Chair: George Giraud, M.D., Ph.D., professor of medicine, OHSU School of Medicine

This research team is determined to find the mechanisms in the fetus that lead to adult cardiovascular disease. They want to know why people who have very high and very low birth weights are likely to get heart disease. They study how a person's blood cholesterol interacts with the endothelium in the blood vessels in the heart to cause a heart attack.

Inflammation, Immunology and Second Hit

Chair: Nancy Haigwood, Ph.D., director and senior scientist, Oregon National Primate Research Center; adjunct professor of molecular microbiology and immunology, OHSU School of Medicine

This group's major goal is to support other groups by providing expertise on inflammation. Inflammation is not a well understood process. It is important in fighting infectious organisms, and to eliminate them. Many disease conditions—including obesity, arthritis and heart disease-- are affected by an ongoing inflammation even when there is no infection. The group is also looking at how prenatal nutrition regulates the inflammatory state in newborns, and whether chronic inflammation during pregnancy predisposes the offspring to obesity and diabetes.

Metabolism and Development

Co-chairs: Jon Hennebold, Ph.D., associate scientist, Oregon National Primate Research Center; assistant professor of obstetrics and gynecology, OHSU School of Medicine, and Jonathan Purnell, M.D., professor of medicine, OHSU School of Medicine; associate director, OHSU Bob and Charlee Moore Institute for Nutrition & Wellness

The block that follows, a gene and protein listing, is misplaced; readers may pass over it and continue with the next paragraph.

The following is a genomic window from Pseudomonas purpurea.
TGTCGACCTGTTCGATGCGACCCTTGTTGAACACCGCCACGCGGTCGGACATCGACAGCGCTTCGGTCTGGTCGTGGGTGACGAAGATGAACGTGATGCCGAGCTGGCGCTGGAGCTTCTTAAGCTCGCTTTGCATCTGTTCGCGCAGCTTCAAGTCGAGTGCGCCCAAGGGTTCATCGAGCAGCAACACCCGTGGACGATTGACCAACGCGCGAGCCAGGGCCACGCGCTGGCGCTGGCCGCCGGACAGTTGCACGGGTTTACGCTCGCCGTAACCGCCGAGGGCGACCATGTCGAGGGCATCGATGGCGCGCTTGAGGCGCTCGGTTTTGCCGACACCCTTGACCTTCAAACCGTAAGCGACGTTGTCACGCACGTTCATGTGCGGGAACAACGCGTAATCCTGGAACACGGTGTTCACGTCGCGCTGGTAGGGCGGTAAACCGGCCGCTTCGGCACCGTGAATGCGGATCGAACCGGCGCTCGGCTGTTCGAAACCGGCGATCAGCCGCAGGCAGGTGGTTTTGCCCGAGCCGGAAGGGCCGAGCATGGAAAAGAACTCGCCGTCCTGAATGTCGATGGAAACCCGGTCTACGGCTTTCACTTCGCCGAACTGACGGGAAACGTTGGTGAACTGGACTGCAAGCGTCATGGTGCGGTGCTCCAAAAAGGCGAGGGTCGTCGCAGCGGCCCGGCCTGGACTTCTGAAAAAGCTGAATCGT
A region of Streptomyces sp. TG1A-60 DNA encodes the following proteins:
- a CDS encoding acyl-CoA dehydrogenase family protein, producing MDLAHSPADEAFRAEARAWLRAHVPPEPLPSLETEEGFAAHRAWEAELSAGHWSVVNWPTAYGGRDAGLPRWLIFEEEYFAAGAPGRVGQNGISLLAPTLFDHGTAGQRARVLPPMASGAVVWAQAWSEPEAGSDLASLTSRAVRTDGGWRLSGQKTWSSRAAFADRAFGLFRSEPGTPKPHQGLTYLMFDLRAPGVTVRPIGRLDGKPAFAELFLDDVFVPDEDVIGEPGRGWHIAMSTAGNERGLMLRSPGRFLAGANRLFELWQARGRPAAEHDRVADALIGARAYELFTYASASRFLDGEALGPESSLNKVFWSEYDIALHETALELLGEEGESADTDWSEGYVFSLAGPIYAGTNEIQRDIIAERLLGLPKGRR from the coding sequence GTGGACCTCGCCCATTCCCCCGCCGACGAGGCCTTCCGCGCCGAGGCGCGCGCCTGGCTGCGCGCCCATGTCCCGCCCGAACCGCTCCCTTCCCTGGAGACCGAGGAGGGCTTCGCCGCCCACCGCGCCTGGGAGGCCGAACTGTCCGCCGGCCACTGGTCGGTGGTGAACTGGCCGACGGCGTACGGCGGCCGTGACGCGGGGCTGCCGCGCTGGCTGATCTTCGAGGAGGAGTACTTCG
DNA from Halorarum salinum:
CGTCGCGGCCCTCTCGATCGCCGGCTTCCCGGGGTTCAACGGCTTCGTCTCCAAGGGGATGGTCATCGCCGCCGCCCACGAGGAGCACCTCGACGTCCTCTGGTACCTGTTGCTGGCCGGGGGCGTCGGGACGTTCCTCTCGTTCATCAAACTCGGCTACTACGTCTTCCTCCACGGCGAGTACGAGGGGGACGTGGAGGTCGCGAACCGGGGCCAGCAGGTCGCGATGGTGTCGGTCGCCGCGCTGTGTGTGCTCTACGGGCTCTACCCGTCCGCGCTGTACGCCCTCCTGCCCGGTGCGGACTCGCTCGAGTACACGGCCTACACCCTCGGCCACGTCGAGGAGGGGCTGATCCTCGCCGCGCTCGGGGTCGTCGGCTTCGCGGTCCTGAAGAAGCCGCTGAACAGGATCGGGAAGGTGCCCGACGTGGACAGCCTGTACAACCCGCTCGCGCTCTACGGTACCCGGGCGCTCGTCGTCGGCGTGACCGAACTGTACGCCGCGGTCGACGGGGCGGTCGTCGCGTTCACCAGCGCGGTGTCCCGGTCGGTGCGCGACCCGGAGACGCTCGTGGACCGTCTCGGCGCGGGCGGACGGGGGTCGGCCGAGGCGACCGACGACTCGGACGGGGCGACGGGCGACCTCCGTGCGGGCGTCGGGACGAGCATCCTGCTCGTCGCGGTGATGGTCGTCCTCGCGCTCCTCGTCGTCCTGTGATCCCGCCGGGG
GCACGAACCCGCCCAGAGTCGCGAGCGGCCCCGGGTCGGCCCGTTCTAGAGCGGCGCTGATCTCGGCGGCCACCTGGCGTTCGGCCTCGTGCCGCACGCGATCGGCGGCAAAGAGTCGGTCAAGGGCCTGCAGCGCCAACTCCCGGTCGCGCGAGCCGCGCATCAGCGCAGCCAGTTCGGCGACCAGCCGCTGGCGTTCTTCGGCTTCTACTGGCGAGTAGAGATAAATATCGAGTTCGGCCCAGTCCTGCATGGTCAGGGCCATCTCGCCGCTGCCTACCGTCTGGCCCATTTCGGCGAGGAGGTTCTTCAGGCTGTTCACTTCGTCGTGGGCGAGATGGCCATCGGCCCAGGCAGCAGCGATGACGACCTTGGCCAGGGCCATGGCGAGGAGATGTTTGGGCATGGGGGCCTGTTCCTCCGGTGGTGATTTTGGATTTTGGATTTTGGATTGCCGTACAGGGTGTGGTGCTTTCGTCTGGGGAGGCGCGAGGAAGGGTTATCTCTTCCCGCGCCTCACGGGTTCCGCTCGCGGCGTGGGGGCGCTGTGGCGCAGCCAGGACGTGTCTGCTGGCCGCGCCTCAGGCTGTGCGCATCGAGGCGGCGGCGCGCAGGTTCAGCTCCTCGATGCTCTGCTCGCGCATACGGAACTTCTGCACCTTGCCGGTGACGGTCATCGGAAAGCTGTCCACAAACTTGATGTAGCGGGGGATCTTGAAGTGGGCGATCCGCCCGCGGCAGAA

During fetal development, maternal under-nutrition and over-nutrition are associated with an elevated risk of chronic diseases later in life. Thus, the overall objective of this group includes defining how abnormalities in maternal nutrition and metabolism affect critical developmental processes that lead to later disease. This includes studies of germ cell development and epigenetic effects that persist following fertilization, the uterine environment during implantation, as well as placental and organ formation and function and related development of chronic diseases after birth.

Placental Origin of Disease

Co-chairs: Leslie Myatt, Ph.D. professor of obstetrics and gynecology, OHSU School of Medicine, and Antonio Frias, M.D., associate professor of obstetrics and gynecology, OHSU School of Medicine

This group's goal is to better understand how the growth of the placenta affects fetal development and long-term disease risk. The placenta functions as the fetal respiratory, renal, hepatic, endocrine and immune system. Placental research is currently limited by inadequate imaging modalities to understand its function in real time.


Research positions

Postdoctoral and other research positions are available within the Center for Developmental Health. Please review the faculty profiles of research team chairs for further information about areas of focus and contact the faculty member directly to inquire about available positions associated with his or her laboratory.